Thanks for your thoughtful responses. It’s a little clearer.

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You’re about to get a long paragraph.
This is a very valid point. I think a few perspectives should be necessary.
Snap Installs seem to have come up a lot in your threads lately. It is not often discussed, actually.
The Zorin OS Distro does not discourage its use. Some members and users of Zorin OS, such as myself, do. The Software Store is included because Zorin OS seeks to help transition a user from Windows To Linux and it is Easy to Use and generally functional.
When I transitioned from Windows to Linux using Zorin OS as my first distro, it was a very trying experience. What we who have used it for a while take for granted or just accept as nuances of a different OS is daunting or confusing to a person using it for the first time.
It was only a little over a year ago that I was told by Swarfendor and ZorinAntwerp that it is best to just avoid the Software Store. And it confused me as to why.
I did not really listen… But after a while of using it, I began to see why.
It’s a good starter or learning tool, but it is not the best way to manage packages.
As far as Snap Packages:
If you are shopping for a car being Safety Minded, you might think of Volvo or Toyota Camry. You would not necessarily look at the Ford Pinto or the Suzuki Samurai. Is it possible you can crash and burn in a Volvo? Yes. But there is still a big difference and you do not necessarily see any potential possibility as truly weighing in on your decision.
Snap also has another series of issues. This first is the Big One for most of us:
While Apple and MS routinely get away with breaking their word, we do not want that going on Here. Canonical promised at the outset that Snap Would Not Replace Package Handling. And then, they broke that promise. It is very important that we users hold these behaviors accountable, lest we end up with (Which we slowly are ending up with anyway) Windows On Linux.
It is essential and crucial that we protest and stand and be heard on FOSS.
In addition to this, Snap brings Bloat, poor compatibility and greater difficulty in troubleshooting application troubles.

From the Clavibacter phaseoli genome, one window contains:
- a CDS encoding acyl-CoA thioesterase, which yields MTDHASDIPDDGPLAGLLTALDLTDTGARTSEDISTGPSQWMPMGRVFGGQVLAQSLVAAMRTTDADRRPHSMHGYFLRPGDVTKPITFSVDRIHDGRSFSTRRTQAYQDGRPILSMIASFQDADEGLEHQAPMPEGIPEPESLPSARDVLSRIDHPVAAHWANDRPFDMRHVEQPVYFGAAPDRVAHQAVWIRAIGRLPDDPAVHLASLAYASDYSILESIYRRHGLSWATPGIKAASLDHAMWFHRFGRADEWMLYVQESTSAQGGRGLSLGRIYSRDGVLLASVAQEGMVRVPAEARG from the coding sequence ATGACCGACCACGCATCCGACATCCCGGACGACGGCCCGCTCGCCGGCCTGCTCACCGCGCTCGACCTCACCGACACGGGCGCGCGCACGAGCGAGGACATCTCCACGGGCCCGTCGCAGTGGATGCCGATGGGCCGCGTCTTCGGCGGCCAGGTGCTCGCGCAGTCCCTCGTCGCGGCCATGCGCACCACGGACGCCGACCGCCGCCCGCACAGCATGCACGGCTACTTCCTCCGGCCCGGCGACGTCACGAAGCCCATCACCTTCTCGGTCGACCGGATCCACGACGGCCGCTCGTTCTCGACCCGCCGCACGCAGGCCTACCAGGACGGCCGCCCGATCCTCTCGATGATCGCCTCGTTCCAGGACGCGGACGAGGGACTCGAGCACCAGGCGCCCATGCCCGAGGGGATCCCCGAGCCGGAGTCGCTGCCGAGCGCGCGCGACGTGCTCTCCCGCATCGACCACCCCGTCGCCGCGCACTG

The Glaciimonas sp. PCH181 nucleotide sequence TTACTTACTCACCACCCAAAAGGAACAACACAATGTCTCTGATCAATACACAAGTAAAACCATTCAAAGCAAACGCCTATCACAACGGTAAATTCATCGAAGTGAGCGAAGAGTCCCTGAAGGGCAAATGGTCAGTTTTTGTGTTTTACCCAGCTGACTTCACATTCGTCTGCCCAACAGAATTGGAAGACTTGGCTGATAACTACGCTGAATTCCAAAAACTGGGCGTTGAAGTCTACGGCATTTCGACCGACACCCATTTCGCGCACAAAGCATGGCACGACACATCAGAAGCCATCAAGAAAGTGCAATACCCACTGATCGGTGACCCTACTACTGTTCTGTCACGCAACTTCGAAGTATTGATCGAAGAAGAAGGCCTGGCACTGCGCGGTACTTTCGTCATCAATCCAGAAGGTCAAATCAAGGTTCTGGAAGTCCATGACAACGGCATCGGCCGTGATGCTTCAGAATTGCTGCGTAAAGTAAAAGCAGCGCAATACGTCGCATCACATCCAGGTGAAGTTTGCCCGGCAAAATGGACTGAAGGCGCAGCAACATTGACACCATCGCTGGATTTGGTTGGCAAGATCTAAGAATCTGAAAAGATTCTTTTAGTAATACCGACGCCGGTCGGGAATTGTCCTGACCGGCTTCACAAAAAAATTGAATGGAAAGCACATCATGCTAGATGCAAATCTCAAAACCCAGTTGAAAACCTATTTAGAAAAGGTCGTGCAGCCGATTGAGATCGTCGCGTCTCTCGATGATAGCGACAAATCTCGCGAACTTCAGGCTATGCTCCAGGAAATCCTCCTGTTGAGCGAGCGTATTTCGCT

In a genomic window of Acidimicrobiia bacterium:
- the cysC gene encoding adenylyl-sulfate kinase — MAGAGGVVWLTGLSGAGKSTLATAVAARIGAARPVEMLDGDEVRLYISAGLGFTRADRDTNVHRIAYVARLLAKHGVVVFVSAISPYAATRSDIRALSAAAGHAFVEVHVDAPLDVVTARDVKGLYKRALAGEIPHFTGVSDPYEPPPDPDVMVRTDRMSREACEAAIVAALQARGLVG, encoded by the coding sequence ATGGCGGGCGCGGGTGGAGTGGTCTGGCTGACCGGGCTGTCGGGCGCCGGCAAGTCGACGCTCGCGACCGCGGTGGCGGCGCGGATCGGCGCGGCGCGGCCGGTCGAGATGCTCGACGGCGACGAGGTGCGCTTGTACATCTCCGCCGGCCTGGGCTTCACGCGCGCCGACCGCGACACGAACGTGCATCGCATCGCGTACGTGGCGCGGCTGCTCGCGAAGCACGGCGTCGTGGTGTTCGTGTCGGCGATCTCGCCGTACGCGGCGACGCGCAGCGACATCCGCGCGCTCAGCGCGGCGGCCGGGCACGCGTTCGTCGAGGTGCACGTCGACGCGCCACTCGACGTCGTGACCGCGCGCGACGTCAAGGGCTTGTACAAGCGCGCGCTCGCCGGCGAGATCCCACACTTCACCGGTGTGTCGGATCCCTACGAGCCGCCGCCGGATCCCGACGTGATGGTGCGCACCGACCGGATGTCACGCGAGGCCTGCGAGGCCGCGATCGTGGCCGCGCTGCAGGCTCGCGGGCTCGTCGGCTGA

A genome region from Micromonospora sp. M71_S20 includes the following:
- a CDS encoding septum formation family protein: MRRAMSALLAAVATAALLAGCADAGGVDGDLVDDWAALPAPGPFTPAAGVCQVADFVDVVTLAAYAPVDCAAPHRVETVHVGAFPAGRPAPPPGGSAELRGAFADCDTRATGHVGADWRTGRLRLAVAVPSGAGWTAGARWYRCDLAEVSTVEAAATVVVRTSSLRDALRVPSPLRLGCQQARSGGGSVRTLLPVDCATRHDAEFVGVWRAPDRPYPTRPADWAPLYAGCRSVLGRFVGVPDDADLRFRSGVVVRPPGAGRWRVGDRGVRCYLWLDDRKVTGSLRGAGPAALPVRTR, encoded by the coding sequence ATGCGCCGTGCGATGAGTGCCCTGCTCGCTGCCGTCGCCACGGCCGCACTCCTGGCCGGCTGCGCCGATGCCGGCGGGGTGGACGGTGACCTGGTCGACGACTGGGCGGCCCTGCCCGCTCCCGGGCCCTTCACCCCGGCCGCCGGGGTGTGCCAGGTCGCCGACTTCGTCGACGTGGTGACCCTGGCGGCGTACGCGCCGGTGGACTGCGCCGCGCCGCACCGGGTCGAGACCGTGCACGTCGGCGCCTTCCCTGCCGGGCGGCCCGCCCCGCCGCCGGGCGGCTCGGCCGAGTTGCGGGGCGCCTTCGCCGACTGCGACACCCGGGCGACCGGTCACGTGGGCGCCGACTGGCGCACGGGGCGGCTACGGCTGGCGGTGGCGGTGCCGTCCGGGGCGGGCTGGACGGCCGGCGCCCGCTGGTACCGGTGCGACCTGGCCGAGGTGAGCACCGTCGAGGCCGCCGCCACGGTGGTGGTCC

That it is a bit of a bad hand over-all that is then Snuck Into the System by Canonical and the Software Store is the icing on the cake.

A user may Like Snap Packages. They may prefer them. And that is perfectly valid and permissible. However, if we do not like them, we find it not valid nor permissible to have them now being forced on us when better options are usable and when Snap also contains the ‘control’ that we resist.

After the local co-ordinator warned me that Snapd is as bad a security risk as telnet or finger I removed snap from my install then used Synaptic Package Manager to install the last stable release there, 6.4.x.

For the low-down on how to remove snap:

I know y’all are passionate about this subject – but what it reveals is that Zorin isn’t ready for prime time for the normal user.

It means that the next version of Zorin needs to abandon snap and create a very easy way to get apps and updates.

I just opened Synaptics. To a normal person it’s not clear how it works. It makes me wonder how Mint is handling things. If they expect people to use the terminal and synaptics – you can kiss Windows and Mac switchers goodbye.

Synaptic isn’t that hard - you search for some software, enter the name of what you are looking for and it brings back results. I was going to do a guide at one bit but why reinvent the wheel?:

Also as a Linux user stated on another forum once - “At least I know what is going on under the hood” - you don’t with Windows and Mac because they are closed source systems. And also you don’t own the software, just a licence to use it. :wink:

You are making very good points. I can see both sides. But as I am a rather fresh migrant, moving to Linux within a little over a year, I still have very fresh memories of what my migration was like and the struggles I felt.

This is quite a stretch. Any Ubuntu Derivative has the Software Store and Canonical is the large entity behind it. Passing your concerns solely onto Zorin OS is illogical. You could use that statement to support the idea that there is no OS ready for “prime time”.

This… really depends on what you mean by easy. I think that there is a difference between “familiar” and “easy.”
Terminal installations are Very Easy.
Many people whom I have recently helped transition to Linux have loved the terminal.